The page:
Easton suspected that the two leaders were arguing because “they have very different visions of the future, especially Taiwan.”

“For President Biden, I think his main goal is deterrence and to communicate very clearly with Chair Xi. If China continues to act aggressively against Taiwan, it will eventually “It will become more and more clear about the United States’ more normal diplomatic relations with Taiwan and its commitment to protect Taiwan if it becomes necessary,” Easton said.

In other words, Mr Easton said the conference was about “reestablishing, restoring and rebuilding the credibility of American deterrence.”

“Not so beneficial” dialogue for the United States

Professor Robert Satter of the Elliott Graduate School of International Affairs at George Washington University told NTD on November 15 that he may not keep his promise after Beijing agrees on something, intellectual property theft and trade. Pointed out the administration’s past records of the South China Sea. Sea.

“In the South China Sea, Xi Jinping is famous for saying he would not militarize the islands of the South China Sea. And Washington knows what he said, and of course, it never happened, it went in the opposite direction. So this is the record, “Satter explained.

He used China’s dialogue between senior leaders “to disguise what their policies are” and “they do it one thing and they do something completely different. I warned.

“Therefore, these types of dialogue are not always beneficial to the United States, as the institution sees,” he said.

Neither Biden nor Sea are expected to set back negotiations, Satter said. The two leaders are “strongly required to remain strong,” so “it is very difficult to understand how to solve a particular problem.” Sensitive to both. “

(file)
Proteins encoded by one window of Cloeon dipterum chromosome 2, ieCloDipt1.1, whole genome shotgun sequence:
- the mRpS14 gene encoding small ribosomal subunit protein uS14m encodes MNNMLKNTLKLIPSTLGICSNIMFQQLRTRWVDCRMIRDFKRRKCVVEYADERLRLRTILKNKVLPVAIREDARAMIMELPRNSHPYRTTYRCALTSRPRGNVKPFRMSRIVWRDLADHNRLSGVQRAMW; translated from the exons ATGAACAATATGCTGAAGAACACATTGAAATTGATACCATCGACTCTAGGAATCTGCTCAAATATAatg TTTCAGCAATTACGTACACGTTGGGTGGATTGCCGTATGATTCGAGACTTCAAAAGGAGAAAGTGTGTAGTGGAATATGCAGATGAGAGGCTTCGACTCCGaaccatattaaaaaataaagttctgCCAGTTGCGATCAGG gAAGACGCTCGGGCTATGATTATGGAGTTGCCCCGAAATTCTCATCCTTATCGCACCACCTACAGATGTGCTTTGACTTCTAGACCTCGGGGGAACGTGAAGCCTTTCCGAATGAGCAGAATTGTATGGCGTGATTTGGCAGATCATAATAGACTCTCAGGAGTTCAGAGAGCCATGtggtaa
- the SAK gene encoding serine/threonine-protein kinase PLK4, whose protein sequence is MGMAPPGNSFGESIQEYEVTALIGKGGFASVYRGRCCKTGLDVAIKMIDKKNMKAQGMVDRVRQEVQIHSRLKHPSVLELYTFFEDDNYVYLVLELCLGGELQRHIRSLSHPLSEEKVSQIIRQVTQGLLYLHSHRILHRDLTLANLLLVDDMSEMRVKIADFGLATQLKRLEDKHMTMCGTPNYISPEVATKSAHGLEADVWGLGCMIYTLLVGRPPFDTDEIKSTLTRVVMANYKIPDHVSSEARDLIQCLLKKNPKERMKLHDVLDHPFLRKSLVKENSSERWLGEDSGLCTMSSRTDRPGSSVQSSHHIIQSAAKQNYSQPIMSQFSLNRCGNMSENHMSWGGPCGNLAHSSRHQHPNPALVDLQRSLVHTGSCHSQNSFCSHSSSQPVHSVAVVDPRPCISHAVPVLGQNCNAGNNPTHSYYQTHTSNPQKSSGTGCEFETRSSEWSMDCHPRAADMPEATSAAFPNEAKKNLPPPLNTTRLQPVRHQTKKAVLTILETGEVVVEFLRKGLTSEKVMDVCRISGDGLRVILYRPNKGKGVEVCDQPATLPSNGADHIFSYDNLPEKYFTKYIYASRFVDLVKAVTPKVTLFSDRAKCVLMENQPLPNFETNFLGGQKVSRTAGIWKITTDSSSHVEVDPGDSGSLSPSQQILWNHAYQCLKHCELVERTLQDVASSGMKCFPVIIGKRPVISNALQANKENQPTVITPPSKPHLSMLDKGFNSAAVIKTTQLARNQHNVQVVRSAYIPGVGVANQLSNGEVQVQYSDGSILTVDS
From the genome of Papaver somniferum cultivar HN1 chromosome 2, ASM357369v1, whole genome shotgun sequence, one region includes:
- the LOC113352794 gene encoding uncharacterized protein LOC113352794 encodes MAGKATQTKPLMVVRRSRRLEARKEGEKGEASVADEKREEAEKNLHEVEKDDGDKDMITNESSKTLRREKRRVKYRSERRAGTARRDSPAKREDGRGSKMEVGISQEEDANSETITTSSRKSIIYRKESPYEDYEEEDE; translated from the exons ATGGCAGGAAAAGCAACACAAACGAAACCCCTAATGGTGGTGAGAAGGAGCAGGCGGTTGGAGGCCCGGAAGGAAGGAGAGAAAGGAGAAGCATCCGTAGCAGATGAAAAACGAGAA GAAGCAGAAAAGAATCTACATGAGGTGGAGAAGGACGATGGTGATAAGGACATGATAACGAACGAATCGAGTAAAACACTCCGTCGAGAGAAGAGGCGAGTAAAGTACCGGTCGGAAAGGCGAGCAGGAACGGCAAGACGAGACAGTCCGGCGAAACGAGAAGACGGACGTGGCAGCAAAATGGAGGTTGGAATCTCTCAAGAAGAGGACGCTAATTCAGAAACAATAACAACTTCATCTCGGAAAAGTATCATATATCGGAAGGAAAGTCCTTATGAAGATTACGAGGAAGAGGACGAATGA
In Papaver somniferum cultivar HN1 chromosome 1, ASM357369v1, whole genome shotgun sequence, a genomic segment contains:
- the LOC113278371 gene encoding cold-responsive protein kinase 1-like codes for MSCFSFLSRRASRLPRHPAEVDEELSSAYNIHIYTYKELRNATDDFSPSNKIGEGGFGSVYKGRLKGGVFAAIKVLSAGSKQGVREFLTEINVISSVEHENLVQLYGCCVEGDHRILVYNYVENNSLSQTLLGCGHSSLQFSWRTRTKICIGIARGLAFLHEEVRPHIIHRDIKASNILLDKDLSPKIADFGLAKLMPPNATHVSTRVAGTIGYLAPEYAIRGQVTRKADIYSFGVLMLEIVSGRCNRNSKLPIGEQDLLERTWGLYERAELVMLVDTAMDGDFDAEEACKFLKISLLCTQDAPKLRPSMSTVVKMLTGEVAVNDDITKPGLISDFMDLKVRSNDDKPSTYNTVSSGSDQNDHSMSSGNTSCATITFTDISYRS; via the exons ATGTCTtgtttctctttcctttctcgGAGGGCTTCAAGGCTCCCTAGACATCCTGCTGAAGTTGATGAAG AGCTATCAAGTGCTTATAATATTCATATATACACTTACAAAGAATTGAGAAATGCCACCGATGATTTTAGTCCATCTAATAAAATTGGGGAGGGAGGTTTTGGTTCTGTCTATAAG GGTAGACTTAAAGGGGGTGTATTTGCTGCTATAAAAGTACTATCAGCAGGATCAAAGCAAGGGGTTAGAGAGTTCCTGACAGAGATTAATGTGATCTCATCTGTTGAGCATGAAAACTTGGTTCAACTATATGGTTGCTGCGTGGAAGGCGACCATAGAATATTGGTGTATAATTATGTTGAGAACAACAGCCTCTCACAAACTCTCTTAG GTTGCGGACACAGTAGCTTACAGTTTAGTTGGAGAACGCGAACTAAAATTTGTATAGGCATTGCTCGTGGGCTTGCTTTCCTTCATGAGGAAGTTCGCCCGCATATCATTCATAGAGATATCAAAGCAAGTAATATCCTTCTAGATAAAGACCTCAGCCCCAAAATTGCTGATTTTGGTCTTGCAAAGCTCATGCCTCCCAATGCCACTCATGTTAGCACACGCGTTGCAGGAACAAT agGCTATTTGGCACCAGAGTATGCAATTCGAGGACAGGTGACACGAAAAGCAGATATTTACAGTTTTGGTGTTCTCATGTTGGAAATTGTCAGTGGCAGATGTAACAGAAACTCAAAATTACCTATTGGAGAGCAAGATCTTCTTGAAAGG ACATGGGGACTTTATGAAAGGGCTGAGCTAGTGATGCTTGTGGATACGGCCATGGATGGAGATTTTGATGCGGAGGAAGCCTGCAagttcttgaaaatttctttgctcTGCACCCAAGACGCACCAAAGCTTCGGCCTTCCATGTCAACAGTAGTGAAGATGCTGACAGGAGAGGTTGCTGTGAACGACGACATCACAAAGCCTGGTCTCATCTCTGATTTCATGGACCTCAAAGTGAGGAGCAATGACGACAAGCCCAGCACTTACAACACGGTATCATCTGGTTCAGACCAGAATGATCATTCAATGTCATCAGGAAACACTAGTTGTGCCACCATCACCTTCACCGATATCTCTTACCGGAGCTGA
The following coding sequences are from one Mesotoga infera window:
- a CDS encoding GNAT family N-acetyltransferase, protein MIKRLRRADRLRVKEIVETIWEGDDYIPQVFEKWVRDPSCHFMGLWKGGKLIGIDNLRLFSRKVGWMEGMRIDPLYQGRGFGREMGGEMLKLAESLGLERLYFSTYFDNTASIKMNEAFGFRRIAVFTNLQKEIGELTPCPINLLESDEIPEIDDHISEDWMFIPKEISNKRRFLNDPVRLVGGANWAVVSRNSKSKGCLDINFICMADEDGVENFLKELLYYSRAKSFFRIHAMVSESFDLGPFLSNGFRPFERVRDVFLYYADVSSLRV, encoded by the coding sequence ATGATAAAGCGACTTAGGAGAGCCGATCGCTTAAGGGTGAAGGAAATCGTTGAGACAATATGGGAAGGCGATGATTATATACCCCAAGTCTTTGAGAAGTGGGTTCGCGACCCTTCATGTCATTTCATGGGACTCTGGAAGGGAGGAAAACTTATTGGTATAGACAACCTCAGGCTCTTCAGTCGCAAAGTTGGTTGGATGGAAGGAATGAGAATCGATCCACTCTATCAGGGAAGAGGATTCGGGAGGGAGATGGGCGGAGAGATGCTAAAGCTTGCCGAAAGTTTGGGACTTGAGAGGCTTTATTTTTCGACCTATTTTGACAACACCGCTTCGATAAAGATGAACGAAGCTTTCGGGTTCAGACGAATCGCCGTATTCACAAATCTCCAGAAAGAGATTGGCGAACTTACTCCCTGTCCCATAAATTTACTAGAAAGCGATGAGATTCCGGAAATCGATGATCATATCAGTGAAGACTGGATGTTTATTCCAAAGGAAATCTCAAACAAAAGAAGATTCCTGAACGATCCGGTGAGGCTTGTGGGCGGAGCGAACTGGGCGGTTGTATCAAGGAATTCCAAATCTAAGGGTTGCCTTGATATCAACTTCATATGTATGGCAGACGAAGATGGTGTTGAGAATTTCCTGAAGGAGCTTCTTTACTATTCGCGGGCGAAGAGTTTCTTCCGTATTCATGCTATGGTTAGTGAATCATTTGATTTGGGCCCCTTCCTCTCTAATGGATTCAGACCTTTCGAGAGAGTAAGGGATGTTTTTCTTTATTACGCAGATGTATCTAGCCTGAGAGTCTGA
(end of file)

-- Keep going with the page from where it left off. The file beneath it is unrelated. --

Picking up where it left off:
“Xi Jinping is showing a very strong show at the plenary session, and next year there will be a party convention. And he has come up with a series of policies that are very unpleasant for the United States. I don’t think he intends to withdraw from these policies. He wants to look strong, “Sutter said.

In October, Beijing issued a series of new draft rules requiring government approval before companies are allowed to transfer data abroad. This can affect foreign companies in both China and Hong Kong.

In June, Beijing passed a new law prohibiting businesses from complying with foreign regulations imposed on Chinese citizens and businesses.

Lee Chen-shu, a deputy researcher at the Taiwan National Policy Foundation, told the Epoch Times that Biden had no way to withdraw support for Taiwan after the summit.

If Biden did, Lee said it was equivalent to the United States waiving its commitment to the entire Indo-Pacific region.

Frank Fang


Frank Fang is a Taiwan-based journalist. He covers news in China and Taiwan. He holds a master’s degree in materials science from Tsinghua University in Taiwan.